.....Silverlode River & Nen Hithoel. If you are a LOTR fan you'll probably know these names from Middle Earth. We know the area where these fictional places are located as the Mavora Lakes and it's where we are headed today for two to three weeks.
Mavora Lakes, there are two; North & South are located at the end of 35kms of gravel road. The road leaves SH94 about half way between Mossburn & Te Anau in Southland and winds it way through the Mararoa River valley. We've not been to the lakes before but from all accounts it is a stunningly beautiful area. We'll be staying at the DOC camp which is located between the lakes. We'll also be launching our Takacat inflatable for the very first time, on the north lake only of course, there's a ban on powered boats on the south one.
Looking at my road map I am fascinated to see that just before the lakes another gravel road branches off and continues over mountains & passes for what looks like miles to finally arrive on the shores of Lake Wakatipu & ends at the famous (in NZ) Walter Peak Station. The station sits on the opposite shore to Queenstown & the well known steamer Earnslaw is usually the way goods and people visit. It's probably 10kms by boat across the lake from Queenstown but I bet at least 200+ kms by road. While at the lakes we may just have to do a little tiki-tour to explore further.
We will be out of cellphone range while we're there so this will be my last blog post for awhile but have no fear, I shall have a few to post on our return to civilization.
We didn't leave Athol yesterday as originally planned. David had spent all day Sunday cleaning the dust off & out of the ute after our epic 4WD safari on Saturday. He felt he needed a day of rest (but has pottered about all day) & I also wanted to complete the 4WD blogs so we delayed our departure. And it was lucky we did, it blew a gale from early morning with plenty of very strong gusts, our new neighbours towed their caravan down from Wanaka and had the front window of the van broken by the wind.
Before we leave this morning we will be calling in to stock up at the "Vege Shed" which is just down the road, apparently it sells very tasty lamb & venison too. There are not too many options for fresh meat & vegetables between here & Mavora Lakes so we'll take full advantage of what's on offer. I just love their building (an old woolshed) & how it fits right into the environment.
Signing off for now, somewhere "Out There" in the wop-wops (Kiwi speak for out the back of beyond)
Tuesday, 25 February 2014
Monday, 24 February 2014
Another couple that we became friends with on the safari were Bob & Linda, they were staying in their tent at the campground where we were. They'd come over from Reefton on the West Coast especially for the 4WD trip. After we saw their Pajero with all the ropes & chains & other 4WD gear we were a little worried about taking the Ford Ranger but Bob assured us we'd be fine. He also told me that 4WD enthusiasts call our vehicles "shinies" & a "shiny" trip is an easy one. Famous last words aye Bob? ;)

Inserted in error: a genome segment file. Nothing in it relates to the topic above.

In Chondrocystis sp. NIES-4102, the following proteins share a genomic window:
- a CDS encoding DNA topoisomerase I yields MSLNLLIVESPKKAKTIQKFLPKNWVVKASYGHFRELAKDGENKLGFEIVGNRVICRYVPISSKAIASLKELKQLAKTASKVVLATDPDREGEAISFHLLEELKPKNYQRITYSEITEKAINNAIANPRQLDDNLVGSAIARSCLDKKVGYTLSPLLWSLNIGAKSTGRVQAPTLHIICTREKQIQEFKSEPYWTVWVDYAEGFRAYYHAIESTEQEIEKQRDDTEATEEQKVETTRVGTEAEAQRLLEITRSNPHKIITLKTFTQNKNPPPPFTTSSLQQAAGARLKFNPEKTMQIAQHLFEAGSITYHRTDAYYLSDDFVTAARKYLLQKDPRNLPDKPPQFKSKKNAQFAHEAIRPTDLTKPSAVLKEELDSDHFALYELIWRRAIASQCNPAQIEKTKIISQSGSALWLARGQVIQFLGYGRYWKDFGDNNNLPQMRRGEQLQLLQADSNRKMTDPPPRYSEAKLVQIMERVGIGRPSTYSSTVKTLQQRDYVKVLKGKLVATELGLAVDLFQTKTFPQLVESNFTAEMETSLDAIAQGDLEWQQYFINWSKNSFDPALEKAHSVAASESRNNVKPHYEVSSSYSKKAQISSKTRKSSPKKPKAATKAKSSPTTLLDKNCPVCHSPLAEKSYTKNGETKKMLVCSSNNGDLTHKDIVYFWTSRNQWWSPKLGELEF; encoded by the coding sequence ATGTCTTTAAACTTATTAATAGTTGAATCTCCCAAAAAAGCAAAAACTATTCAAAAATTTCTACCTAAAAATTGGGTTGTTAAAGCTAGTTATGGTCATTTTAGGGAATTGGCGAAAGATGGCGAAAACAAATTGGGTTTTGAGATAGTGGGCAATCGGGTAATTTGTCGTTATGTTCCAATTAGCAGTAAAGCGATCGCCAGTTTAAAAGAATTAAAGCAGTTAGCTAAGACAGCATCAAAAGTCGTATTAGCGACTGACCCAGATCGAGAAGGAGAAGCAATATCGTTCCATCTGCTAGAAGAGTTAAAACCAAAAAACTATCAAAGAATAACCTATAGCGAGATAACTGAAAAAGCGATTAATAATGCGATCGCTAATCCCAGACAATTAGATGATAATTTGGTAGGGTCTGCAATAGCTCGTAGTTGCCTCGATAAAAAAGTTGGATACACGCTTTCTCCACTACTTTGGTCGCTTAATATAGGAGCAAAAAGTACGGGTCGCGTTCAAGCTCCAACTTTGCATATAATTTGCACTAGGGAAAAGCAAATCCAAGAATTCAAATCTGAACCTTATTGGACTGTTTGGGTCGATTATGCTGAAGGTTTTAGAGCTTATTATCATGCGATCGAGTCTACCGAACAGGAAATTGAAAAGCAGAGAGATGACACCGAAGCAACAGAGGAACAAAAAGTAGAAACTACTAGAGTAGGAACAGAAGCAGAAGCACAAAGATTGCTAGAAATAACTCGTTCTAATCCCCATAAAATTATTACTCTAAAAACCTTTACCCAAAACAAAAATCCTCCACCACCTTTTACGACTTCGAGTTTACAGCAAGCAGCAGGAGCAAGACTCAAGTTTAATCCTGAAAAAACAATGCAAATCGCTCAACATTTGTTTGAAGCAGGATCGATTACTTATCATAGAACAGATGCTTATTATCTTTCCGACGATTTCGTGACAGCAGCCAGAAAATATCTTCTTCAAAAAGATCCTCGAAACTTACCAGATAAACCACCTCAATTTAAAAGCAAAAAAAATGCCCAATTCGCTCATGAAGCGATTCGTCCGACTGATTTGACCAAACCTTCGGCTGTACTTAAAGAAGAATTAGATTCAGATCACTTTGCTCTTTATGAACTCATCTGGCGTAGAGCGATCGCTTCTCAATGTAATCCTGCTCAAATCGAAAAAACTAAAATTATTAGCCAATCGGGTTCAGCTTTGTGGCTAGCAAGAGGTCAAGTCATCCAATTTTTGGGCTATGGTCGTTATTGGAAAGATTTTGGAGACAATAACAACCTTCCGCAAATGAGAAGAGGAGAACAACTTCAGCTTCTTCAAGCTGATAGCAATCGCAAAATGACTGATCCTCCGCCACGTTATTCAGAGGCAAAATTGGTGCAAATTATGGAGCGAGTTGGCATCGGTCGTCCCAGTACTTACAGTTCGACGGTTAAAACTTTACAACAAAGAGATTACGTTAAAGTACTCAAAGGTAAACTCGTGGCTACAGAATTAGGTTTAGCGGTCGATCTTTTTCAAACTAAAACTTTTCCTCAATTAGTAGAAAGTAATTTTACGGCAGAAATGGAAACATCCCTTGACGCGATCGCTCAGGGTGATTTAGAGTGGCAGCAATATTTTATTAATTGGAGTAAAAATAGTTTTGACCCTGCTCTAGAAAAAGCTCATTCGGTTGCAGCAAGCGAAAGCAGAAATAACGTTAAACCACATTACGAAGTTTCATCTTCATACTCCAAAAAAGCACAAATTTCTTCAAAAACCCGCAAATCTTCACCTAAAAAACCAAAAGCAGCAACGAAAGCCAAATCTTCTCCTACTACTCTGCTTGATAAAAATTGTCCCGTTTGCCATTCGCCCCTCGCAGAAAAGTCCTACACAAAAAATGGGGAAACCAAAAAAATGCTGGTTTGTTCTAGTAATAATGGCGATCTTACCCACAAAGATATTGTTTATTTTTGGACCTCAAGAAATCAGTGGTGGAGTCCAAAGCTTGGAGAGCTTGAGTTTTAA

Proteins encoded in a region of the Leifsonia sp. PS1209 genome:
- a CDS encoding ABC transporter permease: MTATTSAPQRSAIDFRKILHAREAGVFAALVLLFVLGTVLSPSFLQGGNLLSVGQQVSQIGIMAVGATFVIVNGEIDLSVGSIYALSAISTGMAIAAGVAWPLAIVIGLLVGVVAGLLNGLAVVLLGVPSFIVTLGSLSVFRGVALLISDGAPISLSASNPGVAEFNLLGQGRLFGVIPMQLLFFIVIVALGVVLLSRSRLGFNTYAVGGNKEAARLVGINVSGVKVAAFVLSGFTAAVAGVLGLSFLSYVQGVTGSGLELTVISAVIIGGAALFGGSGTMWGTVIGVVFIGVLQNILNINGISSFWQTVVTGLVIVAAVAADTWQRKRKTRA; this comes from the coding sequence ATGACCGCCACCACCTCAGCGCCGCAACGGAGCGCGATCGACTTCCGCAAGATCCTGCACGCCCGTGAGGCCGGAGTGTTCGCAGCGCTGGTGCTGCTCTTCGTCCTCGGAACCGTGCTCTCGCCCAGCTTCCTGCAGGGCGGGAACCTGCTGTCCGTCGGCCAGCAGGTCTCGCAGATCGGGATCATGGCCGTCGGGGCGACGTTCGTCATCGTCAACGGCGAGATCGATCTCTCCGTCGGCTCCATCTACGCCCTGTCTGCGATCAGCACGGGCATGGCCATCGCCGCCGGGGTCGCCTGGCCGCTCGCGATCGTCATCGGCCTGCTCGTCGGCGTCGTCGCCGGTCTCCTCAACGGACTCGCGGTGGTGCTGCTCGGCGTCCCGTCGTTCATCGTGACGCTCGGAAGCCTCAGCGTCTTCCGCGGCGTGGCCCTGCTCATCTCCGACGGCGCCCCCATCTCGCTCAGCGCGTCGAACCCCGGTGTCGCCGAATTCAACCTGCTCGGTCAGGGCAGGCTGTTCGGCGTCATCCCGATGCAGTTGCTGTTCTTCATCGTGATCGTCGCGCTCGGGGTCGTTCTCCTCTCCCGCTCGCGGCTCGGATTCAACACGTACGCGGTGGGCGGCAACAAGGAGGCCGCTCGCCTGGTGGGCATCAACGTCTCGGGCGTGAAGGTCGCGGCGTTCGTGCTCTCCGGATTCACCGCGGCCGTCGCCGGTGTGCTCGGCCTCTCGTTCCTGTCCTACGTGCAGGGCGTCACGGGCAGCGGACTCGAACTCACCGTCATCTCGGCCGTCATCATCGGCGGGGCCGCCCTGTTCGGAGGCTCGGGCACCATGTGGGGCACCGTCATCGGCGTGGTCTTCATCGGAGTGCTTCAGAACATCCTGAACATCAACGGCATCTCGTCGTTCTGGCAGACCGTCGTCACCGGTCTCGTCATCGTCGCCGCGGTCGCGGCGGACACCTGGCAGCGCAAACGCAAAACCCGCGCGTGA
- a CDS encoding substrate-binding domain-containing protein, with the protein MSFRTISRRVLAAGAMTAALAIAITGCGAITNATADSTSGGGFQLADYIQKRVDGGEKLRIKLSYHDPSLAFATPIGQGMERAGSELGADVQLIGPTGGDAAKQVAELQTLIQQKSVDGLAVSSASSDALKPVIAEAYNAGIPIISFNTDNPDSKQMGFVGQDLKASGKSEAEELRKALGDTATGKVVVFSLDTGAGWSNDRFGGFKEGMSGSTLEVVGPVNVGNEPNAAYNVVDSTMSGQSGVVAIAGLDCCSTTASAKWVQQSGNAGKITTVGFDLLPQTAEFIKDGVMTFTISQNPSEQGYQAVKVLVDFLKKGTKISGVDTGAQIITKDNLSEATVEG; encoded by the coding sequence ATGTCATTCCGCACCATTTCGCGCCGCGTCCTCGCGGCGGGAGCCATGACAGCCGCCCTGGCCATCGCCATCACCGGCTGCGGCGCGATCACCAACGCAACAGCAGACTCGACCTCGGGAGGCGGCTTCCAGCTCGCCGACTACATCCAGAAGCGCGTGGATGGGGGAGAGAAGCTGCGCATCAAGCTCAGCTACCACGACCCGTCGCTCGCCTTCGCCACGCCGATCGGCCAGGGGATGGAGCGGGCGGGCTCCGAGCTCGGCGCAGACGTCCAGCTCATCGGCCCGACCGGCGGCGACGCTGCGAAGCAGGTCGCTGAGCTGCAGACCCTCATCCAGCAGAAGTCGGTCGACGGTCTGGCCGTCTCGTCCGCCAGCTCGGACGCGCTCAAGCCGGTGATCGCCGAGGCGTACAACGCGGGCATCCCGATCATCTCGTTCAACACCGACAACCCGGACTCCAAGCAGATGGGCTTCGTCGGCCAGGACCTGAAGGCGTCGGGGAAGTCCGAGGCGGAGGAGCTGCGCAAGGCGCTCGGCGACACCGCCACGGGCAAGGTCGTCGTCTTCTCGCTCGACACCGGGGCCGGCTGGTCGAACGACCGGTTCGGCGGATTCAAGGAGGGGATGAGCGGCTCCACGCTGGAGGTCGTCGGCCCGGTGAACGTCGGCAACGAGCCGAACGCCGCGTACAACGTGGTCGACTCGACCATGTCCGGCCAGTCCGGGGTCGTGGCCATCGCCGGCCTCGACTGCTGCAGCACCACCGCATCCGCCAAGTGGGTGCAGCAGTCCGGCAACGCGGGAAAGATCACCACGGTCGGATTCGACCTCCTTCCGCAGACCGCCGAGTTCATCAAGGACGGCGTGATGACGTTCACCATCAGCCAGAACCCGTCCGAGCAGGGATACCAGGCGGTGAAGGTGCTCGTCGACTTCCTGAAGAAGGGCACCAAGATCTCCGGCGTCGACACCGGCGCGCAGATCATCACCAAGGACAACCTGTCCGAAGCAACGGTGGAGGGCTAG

Here's the link to the story so far.
Bob & Linda were following us on the last leg & at a stop Bob had told David that after passing through the deep bog he needed to wash the mud off his radiator. So when he took a left turn down Roaring Lion Creek instead of crossing it like the rest of us we knew what he was up too.
But as we crossed between the two rivers, he disappeared out of sight & it was only the roar of voices & the rush of people to the edge that alerted us that something had happened. When we got to the edge of the next crossing it all became clear. Bob & Linda had driven off the end of one river and into a deep hole where the other one met it. I think the pictures tell the story.....
Bob attaching tow ropes, Linda stayed put. I thought she also stayed very calm, she told me afterwards that she had her handbag held high in one hand to keep her cellphone dry and her camera held high in the other.
Unfortunately when the tow vehicles tried to pull them clear they pulled them deeper.
The back filled with water drowning all their camping gear, food & clothes. Later I saw their two large white clip lid storage containers with all the food inside, both were filled to the brim with water, everything inside was soaked & had floated to the top.
These guys tried to weigh down the side so the Pajero could be pulled up and over the steep lip.
But that didn't work, first one tow vehicle, then three failed to move it. The shouts rang out "Bring more" Bob shouted too "Hurry up, get a move on!!!" or words to that effect.
As more of tailenders arrived they gathered to watch proceedings from the other side.
Five vehicles were now attempting to pull the Pajero out- three at the back & two at the front pulling the back vehicles. Still no luck.
"FLOOR IT......." Still no luck, just a little closer but with the back deeper.
And then the heavy artillery arrived with a powerful winch & a snatch rope.
And out Bob & Linda popped, 30 minutes after taking a dive. And out poured gallons of water when they opened the doors.
And to much applause Bob took a bow!
Roaring Lion Creek nearly swallowed you up Bob! It was the icing on the cake of a fantastic day for all the "shinies & newbies" along with the seasoned 4WDers that had gathered to watch, shout encouragement & instructions. We did feel sorry for them though. After a bit of tinkering the Pajero failed to start & instead of heading home to Reefton, they had to be towed back to Lumsden. What an end to their weekend.